Sometimes the Ultramen come together to fight armies of Evil Beings, as in Daikessen! Cho Urutora Hachi Urutora Kyodai [lit. Decisive Battle! The Eight Super Ultra Brothers] (2008; dir. Takeshi Yagi). There are recurrent baddies — both sentient aliens and rampant monsters. Yet, in Ultraman Cosmos from 2001/2002 Tsuburaya Productions decided to take a different tack — this Ultraman was a kinder, gentler Ultraman, forcing in some sense a re-defining of the idea of strength. Cosmos and his human host (Musashi, played by Takayasu Sugiura) took the view that the monsters occupy a legitimate place in the scheme of things. The world is theirs as much as humanity’s, and the struggle for the humans therefore becomes one of finding a way of avoiding the inevitable destruction the kaiju cause without actually killing or badly injuring them. This creates internal conflict and puts the Earth Defense Force at odds with members of the country’s more traditional military units. There are inevitable and tragic failures. In the course of its lengthy run, the show managed to examine the many implications of this theme, including the ethical dilemma inherent in self-defense, that is, how do you resist violence without resorting to violence, and in what circumstances is it simply unavoidable?
Over the years, in fact, the mythology behind Ultraman and his family has become increasingly complex. I won’t even attempt to list all the Ultramen or their variations, or to catalogue the monsters — that would require an encyclopedic effort that isn’t appropriate here. Check out a lot of them in the painting by Toshio Okazaki below — click on it to enlarge.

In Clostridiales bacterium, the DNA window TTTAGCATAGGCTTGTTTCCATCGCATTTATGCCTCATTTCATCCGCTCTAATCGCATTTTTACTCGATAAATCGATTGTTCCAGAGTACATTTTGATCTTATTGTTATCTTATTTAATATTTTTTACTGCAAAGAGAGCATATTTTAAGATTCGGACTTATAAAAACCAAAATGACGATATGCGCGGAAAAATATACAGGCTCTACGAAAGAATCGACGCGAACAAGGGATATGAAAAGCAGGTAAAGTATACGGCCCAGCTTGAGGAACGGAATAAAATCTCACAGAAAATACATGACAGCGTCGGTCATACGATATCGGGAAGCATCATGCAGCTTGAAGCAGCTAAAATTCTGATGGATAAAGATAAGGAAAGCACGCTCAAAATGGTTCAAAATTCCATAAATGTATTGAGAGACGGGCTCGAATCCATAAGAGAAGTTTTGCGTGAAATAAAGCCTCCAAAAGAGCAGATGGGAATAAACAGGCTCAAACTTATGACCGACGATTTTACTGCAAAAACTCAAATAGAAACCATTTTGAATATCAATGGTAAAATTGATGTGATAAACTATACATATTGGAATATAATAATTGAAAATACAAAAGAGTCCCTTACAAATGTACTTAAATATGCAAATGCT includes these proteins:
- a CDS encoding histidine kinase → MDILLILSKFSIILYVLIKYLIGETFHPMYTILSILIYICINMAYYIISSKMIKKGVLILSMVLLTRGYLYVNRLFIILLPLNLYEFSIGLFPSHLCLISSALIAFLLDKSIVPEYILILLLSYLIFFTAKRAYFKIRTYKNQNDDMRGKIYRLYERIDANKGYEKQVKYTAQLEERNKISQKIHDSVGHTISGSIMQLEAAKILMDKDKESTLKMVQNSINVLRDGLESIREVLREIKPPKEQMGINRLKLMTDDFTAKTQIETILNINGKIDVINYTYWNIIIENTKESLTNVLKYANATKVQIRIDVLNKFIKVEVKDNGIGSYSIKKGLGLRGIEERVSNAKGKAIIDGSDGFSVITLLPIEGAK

The Monsters of the Ultraverse
Weird to begin with, the monsters of the Ultraverse have become some of the most bizarre you can imagine. One by one (or even in groups) they stomp into view: gigantic mutant reptiles of all kinds (the most common), sky-filling venomous blobs, huge deformed snails that shoot laser beams from their eye-stalks, multi-headed insectivorous freaks, gargantuan bovine thingamajigs, vast eye-monsters on thin wobbly legs (with cat-tails and a malicious meow, would you believe?), elephantine chimaeras, malformed mega-scorpions with death rays in their stingers — the parade of monstrous absurdities is endless.
But why — and why has the franchise survived for so long while being so essentially formulaic?
Episode 29 of the 2005 Ultraman Max series asks this very question in this form: “Why Do Monsters Keep Appearing?”
Over the total span of the Ultra series and movies, various approaches to answering it have been offered. Some are much what we’d expect, harkening back to themes common from other daikaiju eiga, plot elements such as nuclear mutation, environmental pollution and alien invasion. After reaching an advanced level of development (so one argument goes), humanity must face trial by monsters, where the monsters are metaphors for the problems caused by technology and an expanding population. Other answers are much more self-referential and even more metaphysical. In the course of the above mentioned Ultraman Max episode we are offered the following:
- A metaphorical view: kaiju and their destructive nature are a function of Japan’s unique geographical instability. They represent the fear of earthquakes.
- An existentialist view: the monsters simply exist and that’s all there is to it. There’s no use questioning their existence. They are a fact of nature.
- A sociological view: kaiju have been imagined since ancient times and have become a core component of the Japanese psyche.